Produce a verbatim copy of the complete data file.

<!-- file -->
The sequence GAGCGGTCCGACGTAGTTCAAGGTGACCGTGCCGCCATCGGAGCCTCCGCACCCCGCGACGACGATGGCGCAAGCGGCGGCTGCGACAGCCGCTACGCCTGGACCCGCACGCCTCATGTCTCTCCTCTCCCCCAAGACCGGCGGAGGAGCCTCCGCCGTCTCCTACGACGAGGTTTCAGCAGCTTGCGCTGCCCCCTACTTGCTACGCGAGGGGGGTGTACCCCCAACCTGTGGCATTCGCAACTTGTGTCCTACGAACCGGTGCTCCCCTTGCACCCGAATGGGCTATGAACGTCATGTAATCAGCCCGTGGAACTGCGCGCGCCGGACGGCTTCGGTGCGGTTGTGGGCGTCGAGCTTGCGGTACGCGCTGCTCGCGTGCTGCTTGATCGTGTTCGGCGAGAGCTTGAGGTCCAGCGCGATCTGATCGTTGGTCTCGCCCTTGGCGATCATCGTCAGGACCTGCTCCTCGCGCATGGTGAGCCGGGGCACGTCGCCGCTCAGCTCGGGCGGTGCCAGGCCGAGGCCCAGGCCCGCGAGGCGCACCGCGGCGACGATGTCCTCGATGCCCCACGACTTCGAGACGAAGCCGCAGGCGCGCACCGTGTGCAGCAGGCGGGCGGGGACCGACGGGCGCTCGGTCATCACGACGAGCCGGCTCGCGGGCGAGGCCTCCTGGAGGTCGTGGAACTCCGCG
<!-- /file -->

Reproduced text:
The sequence GAGCGGTCCGACGTAGTTCAAGGTGACCGTGCCGCCATCGGAGCCTCCGCACCCCGCGACGACGATGGCGCAAGCGGCGGCTGCGACAGCCGCTACGCCTGGACCCGCACGCCTCATGTCTCTCCTCTCCCCCAAGACCGGCGGAGGAGCCTCCGCCGTCTCCTACGACGAGGTTTCAGCAGCTTGCGCTGCCCCCTACTTGCTACGCGAGGGGGGTGTACCCCCAACCTGTGGCATTCGCAACTTGTGTCCTACGAACCGGTGCTCCCCTTGCACCCGAATGGGCTATGAACGTCATGTAATCAGCCCGTGGAACTGCGCGCGCCGGACGGCTTCGGTGCGGTTGTGGGCGTCGAGCTTGCGGTACGCGCTGCTCGCGTGCTGCTTGATCGTGTTCGGCGAGAGCTTGAGGTCCAGCGCGATCTGATCGTTGGTCTCGCCCTTGGCGATCATCGTCAGGACCTGCTCCTCGCGCATGGTGAGCCGGGGCACGTCGCCGCTCAGCTCGGGCGGTGCCAGGCCGAGGCCCAGGCCCGCGAGGCGCACCGCGGCGACGATGTCCTCGATGCCCCACGACTTCGAGACGAAGCCGCAGGCGCGCACCGTGTGCAGCAGGCGGGCGGGGACCGACGGGCGCTCGGTCATCACGACGAGCCGGCTCGCGGGCGAGGCCTCCTGGAGGTCGTGGAACTCCGCG